24. Droeser RA, Frey DM, Oertli D, et al. Volume-controlled vs no/short-term drainage after axillary lymph node dissection in breast cancer surgery: a meta-analysis. Breast 2009; 18:109.
  25. He XD, Guo ZH, Tian JH, et al. Whether drainage should be used after surgery for breast cancer? A systematic review of randomized controlled trials. Med Oncol 2011; 28 Suppl 1:S22.
  26. Thomson DR, Sadideen H, Furniss D. Wound drainage after axillary dissection for carcinoma of the breast. Cochrane Database Syst Rev 2013; :CD006823.
  27. Nos C, Kaufmann G, Clough KB, et al. Combined axillary reverse mapping (ARM) technique for breast cancer patients requiring axillary dissection. Ann Surg Oncol 2008; 15:2550.
  28. Thompson M, Korourian S, Henry-Tillman R, et al. Axillary reverse mapping (ARM): a new concept to identify and enhance lymphatic preservation. Ann Surg Oncol 2007; 14:1890.
  29. Bedrosian I, Babiera GV, Mittendorf EA, et al. A phase I study to assess the feasibility and oncologic safety of axillary reverse mapping in breast cancer patients. Cancer 2010; 116:2543.
  30. Tausch C, Baege A, Dietrich D, et al. Can axillary reverse mapping avoid lymphedema in node positive breast cancer patients? Eur J Surg Oncol 2013; 39:880.
  31. Crane-Okada R, Wascher RA, Elashoff D, Giuliano AE. Long-term morbidity of sentinel node biopsy versus complete axillary dissection for unilateral breast cancer. Ann Surg Oncol 2008; 15:1996.
  32. Langer I, Guller U, Berclaz G, et al. Morbidity of sentinel lymph node biopsy (SLN) alone versus SLN and completion axillary lymph node dissection after breast cancer surgery: a prospective Swiss multicenter study on 659 patients. Ann Surg 2007; 245:452.
  33. Mansel RE, Fallowfield L, Kissin M, et al. Randomized multicenter trial of sentinel node biopsy versus standard axillary treatment in operable breast cancer: the ALMANAC Trial. J Natl Cancer Inst 2006; 98:599.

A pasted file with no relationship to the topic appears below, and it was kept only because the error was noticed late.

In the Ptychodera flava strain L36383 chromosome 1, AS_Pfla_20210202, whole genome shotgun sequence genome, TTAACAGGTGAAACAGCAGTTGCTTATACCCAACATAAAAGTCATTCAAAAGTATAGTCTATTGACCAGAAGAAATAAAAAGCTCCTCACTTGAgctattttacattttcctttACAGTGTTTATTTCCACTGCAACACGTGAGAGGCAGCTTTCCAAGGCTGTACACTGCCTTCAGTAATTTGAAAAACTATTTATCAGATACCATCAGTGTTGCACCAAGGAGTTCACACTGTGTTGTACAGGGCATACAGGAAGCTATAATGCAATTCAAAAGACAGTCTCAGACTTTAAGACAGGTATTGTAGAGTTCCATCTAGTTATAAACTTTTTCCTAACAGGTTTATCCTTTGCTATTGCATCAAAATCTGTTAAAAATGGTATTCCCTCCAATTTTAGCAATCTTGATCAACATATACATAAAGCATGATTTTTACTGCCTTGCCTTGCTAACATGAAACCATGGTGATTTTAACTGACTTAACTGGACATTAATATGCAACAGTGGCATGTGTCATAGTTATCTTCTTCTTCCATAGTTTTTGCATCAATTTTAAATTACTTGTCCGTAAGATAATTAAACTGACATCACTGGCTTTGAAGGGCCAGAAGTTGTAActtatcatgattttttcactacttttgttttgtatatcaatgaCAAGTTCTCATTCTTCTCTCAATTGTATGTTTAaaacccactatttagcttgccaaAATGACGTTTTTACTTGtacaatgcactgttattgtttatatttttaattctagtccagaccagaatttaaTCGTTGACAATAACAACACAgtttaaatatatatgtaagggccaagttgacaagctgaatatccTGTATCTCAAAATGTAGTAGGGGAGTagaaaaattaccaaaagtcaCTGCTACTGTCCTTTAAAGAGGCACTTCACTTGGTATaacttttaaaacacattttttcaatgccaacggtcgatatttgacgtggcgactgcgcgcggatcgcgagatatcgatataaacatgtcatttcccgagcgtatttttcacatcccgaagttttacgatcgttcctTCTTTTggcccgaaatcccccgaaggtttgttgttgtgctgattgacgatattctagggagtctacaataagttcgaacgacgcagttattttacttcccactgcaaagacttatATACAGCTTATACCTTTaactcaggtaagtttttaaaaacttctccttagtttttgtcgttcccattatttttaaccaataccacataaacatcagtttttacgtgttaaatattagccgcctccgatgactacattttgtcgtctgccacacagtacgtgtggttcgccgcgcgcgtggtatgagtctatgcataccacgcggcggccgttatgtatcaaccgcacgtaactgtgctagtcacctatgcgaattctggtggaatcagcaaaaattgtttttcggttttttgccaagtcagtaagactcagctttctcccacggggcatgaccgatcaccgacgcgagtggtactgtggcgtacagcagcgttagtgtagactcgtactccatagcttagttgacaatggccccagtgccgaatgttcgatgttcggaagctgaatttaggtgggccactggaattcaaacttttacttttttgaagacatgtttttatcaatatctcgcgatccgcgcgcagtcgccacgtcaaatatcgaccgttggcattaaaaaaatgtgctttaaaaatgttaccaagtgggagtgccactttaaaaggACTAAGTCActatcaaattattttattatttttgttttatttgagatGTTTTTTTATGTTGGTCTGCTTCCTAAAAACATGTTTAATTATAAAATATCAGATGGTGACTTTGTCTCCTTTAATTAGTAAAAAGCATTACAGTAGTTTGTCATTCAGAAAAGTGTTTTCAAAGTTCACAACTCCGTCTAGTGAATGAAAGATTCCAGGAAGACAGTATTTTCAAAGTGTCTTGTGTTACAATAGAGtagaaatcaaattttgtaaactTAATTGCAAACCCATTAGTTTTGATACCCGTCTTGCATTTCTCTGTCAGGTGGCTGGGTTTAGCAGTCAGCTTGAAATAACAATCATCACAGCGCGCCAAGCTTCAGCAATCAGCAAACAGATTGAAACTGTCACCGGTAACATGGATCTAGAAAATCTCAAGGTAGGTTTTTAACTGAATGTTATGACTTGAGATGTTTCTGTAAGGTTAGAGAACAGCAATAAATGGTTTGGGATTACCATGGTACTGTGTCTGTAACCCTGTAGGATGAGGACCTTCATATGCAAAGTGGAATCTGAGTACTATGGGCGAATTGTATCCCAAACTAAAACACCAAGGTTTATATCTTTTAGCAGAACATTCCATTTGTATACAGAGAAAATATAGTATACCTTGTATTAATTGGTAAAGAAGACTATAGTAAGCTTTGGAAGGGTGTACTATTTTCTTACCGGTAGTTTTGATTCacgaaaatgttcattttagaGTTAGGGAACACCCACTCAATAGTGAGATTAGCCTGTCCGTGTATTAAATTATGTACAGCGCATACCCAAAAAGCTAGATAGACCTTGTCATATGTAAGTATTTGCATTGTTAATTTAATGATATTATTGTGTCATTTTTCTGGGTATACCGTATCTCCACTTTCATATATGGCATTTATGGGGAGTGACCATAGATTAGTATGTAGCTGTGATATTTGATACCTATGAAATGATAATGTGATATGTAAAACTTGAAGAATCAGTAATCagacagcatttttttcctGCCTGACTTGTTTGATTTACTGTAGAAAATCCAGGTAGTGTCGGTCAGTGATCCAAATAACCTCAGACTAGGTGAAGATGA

34. Lucci A, McCall LM, Beitsch PD, et al. Surgical complications associated with sentinel lymph node dissection (SLND) plus axillary lymph node dissection compared with SLND alone in the American College of Surgeons Oncology Group Trial Z0011. J Clin Oncol 2007; 25:3657.
  35. Vitug AF, Newman LA. Complications in breast surgery. Surg Clin North Am 2007; 87:431.
  36. Pogson CJ, Adwani A, Ebbs SR. Seroma following breast cancer surgery. Eur J Surg Oncol 2003; 29:711.
  37. Tsai RJ, Dennis LK, Lynch CF, et al. The risk of developing arm lymphedema among breast cancer survivors: a meta-analysis of treatment factors. Ann Surg Oncol 2009; 16:1959.
  38. Kwan W, Jackson J, Weir LM, et al. Chronic arm morbidity after curative breast cancer treatment: prevalence and impact on quality of life. J Clin Oncol 2002; 20:4242.
  39. Ivens D, Hoe AL, Podd TJ, et al. Assessment of morbidity from complete axillary dissection. Br J Cancer 1992; 66:136.
  40. Lin PP, Allison DC, Wainstock J, et al. Impact of axillary lymph node dissection on the therapy of breast cancer patients. J Clin Oncol 1993; 11:1536.
  41. Hladiuk M, Huchcroft S, Temple W, Schnurr BE. Arm function after axillary dissection for breast cancer: a pilot study to provide parameter estimates. J Surg Oncol 1992; 50:47.
  42. Keramopoulos A, Tsionou C, Minaretzis D, et al. Arm morbidity following treatment of breast cancer with total axillary dissection: a multivariated approach. Oncology 1993; 50:445.